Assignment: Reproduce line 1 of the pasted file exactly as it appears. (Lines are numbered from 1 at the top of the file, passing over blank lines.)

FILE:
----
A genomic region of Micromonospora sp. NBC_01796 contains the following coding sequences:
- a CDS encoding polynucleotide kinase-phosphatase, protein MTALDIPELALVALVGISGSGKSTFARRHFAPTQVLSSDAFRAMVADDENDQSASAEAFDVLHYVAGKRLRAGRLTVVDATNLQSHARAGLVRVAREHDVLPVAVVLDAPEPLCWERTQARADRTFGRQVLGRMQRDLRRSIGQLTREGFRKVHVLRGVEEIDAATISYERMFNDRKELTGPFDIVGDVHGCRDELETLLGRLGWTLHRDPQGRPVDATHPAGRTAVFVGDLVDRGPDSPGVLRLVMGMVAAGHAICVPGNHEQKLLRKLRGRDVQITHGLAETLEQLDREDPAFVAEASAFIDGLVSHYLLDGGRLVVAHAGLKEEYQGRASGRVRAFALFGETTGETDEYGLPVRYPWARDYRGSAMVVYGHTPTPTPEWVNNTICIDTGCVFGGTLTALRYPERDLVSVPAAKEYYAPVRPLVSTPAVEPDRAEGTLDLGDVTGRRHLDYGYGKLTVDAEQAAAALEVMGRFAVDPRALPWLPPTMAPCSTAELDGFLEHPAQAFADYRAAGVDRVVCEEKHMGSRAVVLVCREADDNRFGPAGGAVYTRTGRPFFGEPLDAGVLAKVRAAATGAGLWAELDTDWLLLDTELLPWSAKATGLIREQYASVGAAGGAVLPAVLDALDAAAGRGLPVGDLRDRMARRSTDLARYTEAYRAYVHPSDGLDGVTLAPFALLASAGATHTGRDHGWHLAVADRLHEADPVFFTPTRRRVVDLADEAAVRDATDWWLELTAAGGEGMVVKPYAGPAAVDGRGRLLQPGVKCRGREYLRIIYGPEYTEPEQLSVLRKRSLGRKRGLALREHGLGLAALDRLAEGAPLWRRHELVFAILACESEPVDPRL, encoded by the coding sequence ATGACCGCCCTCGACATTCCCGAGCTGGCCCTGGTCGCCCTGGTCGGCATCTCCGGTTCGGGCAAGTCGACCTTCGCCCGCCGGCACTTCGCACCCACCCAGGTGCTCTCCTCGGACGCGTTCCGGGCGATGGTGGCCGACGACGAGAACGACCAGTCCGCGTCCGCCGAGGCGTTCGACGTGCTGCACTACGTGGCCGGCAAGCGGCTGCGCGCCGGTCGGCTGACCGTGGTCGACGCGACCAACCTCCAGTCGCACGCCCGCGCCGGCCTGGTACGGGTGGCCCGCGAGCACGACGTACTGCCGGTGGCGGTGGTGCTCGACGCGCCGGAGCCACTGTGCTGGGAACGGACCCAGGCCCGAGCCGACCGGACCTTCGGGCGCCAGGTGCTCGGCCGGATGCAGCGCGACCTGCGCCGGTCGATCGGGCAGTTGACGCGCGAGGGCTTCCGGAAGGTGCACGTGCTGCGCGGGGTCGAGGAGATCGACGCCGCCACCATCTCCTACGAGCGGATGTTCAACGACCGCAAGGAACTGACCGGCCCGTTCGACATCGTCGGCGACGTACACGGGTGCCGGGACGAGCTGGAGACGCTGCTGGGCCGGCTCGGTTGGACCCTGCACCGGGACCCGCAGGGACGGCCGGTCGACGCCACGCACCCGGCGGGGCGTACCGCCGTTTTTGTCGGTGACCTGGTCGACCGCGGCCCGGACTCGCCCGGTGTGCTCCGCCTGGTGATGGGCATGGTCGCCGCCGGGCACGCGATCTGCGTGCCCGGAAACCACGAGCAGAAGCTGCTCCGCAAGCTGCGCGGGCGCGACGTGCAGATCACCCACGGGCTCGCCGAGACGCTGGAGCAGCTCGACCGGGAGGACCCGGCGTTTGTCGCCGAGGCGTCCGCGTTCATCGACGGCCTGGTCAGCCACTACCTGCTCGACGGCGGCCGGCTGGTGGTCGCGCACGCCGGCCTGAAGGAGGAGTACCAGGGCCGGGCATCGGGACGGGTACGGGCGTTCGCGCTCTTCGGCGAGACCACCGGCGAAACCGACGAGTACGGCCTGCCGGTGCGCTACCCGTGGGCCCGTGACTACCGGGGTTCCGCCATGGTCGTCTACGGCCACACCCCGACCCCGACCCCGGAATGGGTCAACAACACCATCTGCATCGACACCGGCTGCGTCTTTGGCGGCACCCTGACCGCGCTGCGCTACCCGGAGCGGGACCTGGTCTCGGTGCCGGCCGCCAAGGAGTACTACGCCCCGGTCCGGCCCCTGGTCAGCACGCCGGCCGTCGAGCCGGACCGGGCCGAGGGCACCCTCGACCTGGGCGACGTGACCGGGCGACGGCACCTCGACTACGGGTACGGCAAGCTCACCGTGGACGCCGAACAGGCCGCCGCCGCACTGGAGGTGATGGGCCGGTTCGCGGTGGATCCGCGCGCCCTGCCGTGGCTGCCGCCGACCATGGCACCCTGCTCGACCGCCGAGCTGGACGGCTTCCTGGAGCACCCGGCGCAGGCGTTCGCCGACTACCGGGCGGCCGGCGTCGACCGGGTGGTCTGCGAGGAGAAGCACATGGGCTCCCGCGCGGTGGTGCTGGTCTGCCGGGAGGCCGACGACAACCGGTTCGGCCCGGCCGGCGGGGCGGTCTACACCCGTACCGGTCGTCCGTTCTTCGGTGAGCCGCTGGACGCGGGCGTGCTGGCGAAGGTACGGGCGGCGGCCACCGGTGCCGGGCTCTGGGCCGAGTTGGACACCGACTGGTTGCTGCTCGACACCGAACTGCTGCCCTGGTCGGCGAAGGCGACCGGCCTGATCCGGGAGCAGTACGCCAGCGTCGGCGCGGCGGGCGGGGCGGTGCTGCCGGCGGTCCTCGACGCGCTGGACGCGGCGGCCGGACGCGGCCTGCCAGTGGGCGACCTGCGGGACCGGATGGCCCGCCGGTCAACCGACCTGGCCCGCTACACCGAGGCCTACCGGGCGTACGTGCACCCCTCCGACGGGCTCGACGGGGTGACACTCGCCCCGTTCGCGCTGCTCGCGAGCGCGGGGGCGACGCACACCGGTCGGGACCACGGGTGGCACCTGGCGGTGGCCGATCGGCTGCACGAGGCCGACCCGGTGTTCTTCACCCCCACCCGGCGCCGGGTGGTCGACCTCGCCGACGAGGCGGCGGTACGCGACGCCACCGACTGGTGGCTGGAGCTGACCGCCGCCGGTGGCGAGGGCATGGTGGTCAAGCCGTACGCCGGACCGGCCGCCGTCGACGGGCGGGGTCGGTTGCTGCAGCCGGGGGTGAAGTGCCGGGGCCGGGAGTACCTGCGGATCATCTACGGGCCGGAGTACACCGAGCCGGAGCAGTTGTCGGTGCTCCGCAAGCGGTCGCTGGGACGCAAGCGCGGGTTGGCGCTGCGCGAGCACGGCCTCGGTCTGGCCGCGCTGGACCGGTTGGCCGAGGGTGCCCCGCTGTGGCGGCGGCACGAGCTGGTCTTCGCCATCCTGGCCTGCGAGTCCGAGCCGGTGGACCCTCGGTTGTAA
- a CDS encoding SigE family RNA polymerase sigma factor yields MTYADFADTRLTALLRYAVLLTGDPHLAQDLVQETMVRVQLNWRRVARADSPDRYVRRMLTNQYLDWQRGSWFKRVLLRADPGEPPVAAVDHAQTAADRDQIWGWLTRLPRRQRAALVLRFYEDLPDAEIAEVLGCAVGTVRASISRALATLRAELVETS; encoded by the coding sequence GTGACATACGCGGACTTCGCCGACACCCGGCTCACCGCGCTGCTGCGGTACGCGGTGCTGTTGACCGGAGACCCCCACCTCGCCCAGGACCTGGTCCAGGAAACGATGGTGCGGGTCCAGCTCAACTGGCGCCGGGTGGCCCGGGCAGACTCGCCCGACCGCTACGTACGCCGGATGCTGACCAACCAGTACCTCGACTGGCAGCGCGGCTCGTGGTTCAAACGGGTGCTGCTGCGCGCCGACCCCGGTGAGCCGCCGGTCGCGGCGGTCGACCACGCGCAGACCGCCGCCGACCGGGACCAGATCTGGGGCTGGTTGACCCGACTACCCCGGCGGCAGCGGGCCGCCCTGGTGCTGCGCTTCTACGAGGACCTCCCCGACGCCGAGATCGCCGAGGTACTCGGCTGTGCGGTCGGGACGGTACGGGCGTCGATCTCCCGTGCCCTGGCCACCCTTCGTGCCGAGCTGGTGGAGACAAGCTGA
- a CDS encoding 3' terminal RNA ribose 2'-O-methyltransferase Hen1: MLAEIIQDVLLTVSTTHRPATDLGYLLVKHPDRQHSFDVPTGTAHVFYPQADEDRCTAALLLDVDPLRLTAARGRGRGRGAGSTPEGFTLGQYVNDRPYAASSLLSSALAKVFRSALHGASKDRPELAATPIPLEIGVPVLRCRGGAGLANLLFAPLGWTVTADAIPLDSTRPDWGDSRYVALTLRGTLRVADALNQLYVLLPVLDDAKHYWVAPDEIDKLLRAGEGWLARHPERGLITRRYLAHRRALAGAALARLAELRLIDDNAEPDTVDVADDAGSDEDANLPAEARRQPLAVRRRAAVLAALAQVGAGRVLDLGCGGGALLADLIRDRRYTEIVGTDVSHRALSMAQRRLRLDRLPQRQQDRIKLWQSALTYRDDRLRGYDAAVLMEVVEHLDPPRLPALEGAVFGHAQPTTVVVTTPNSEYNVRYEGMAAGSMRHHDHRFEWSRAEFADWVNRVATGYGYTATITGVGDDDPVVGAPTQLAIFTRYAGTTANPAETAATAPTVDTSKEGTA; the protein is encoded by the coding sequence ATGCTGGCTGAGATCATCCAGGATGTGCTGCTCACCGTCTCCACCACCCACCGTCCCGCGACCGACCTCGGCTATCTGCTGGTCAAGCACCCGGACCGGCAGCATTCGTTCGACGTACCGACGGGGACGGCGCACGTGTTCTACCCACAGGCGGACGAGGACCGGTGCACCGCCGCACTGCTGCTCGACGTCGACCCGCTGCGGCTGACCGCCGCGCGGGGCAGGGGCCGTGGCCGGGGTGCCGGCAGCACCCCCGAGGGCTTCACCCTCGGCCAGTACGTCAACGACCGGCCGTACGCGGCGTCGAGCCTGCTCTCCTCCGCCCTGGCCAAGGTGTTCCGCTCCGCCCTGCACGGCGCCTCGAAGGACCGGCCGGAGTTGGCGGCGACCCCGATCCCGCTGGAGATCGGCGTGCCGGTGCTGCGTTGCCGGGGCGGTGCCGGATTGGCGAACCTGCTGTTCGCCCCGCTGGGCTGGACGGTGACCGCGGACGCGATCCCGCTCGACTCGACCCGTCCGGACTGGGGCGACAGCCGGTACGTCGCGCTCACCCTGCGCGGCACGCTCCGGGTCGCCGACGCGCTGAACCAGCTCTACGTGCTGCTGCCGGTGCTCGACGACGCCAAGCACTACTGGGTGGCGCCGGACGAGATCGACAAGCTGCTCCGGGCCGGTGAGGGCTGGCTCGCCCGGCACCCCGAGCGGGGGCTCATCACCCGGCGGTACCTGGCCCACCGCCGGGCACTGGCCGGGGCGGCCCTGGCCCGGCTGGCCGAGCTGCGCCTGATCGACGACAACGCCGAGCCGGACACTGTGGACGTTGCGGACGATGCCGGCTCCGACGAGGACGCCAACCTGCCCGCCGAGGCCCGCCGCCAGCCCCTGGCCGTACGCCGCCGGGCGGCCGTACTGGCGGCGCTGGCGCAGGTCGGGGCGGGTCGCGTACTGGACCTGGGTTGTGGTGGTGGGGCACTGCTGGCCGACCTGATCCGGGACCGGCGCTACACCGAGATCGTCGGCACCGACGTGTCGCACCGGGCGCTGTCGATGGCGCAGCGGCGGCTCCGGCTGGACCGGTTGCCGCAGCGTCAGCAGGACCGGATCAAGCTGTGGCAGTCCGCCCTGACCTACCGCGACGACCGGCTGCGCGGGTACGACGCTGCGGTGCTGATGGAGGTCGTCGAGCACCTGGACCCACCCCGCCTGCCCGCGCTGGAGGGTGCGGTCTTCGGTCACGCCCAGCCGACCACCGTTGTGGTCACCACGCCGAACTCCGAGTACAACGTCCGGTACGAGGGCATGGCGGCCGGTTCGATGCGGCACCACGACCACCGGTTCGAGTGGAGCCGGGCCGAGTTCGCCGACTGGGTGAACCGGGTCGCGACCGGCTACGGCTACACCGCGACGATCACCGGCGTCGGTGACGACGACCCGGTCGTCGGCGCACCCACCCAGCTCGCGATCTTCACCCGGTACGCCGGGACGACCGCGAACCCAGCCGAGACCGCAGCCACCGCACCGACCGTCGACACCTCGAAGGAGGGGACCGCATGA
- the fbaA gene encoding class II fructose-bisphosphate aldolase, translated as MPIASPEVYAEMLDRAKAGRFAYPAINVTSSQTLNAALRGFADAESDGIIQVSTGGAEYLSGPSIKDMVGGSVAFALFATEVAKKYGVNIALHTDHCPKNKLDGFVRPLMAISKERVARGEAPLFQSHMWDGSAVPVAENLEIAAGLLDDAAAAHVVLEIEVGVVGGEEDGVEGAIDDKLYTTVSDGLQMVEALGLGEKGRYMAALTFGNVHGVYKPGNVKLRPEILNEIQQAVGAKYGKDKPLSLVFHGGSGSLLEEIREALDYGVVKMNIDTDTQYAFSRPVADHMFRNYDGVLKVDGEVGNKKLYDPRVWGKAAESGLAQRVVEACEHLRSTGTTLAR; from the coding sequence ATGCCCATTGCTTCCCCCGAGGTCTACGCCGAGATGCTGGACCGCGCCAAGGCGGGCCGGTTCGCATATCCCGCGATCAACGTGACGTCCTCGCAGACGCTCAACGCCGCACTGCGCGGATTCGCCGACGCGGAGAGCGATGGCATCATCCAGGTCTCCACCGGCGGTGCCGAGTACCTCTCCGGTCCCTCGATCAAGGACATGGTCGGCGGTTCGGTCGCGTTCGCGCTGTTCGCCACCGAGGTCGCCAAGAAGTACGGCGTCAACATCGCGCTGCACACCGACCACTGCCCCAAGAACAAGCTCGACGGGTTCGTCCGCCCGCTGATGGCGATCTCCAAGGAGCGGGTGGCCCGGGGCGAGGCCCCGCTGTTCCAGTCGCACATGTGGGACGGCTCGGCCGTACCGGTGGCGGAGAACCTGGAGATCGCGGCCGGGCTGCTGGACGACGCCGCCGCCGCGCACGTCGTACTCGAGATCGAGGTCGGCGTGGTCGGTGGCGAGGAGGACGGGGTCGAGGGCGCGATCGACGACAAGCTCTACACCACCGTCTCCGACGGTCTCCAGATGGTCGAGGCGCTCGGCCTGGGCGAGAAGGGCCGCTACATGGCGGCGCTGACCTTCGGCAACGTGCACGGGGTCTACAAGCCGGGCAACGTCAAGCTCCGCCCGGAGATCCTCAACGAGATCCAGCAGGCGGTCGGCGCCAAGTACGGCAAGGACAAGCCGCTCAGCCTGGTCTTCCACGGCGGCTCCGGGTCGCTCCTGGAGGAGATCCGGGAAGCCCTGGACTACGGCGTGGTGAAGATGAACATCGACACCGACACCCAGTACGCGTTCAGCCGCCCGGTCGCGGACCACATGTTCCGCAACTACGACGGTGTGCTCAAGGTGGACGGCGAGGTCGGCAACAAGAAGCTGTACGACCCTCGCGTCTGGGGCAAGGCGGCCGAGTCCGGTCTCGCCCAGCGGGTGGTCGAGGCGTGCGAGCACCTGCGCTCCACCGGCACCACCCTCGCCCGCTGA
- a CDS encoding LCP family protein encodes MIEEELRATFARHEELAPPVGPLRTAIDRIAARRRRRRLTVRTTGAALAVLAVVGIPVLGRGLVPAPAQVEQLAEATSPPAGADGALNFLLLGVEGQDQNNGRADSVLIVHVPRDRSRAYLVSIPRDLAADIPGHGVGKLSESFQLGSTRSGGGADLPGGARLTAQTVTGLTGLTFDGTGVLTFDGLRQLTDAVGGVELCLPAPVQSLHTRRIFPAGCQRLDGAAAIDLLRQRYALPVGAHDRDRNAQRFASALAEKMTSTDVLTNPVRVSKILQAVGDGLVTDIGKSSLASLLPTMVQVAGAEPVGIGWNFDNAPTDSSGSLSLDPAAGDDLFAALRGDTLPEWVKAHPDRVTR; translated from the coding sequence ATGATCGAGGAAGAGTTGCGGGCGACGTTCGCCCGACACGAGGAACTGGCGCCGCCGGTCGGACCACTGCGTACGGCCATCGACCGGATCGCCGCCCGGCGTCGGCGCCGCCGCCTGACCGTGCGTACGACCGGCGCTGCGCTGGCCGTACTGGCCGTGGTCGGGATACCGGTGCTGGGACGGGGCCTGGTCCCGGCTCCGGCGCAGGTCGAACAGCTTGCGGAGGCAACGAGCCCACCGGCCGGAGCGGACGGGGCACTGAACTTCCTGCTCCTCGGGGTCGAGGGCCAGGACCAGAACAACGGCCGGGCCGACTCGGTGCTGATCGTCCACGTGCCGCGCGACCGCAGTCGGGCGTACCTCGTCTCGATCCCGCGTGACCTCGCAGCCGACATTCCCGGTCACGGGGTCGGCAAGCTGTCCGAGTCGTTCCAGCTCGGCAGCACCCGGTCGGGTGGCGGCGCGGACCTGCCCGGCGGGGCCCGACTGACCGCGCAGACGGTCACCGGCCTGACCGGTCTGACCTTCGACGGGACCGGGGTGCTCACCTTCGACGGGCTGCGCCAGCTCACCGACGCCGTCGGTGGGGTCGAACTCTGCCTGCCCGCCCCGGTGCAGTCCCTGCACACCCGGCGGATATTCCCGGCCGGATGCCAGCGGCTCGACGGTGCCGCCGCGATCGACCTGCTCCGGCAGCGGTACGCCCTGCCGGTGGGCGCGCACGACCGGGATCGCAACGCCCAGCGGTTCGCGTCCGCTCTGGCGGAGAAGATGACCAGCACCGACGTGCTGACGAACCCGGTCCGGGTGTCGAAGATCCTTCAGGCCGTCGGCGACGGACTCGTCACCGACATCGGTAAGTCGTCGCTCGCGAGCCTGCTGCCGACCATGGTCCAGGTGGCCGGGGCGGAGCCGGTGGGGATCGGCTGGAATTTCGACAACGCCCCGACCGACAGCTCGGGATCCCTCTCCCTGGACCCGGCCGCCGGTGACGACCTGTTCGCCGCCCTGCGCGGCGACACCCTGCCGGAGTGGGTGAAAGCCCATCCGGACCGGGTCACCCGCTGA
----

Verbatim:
A genomic region of Micromonospora sp. NBC_01796 contains the following coding sequences: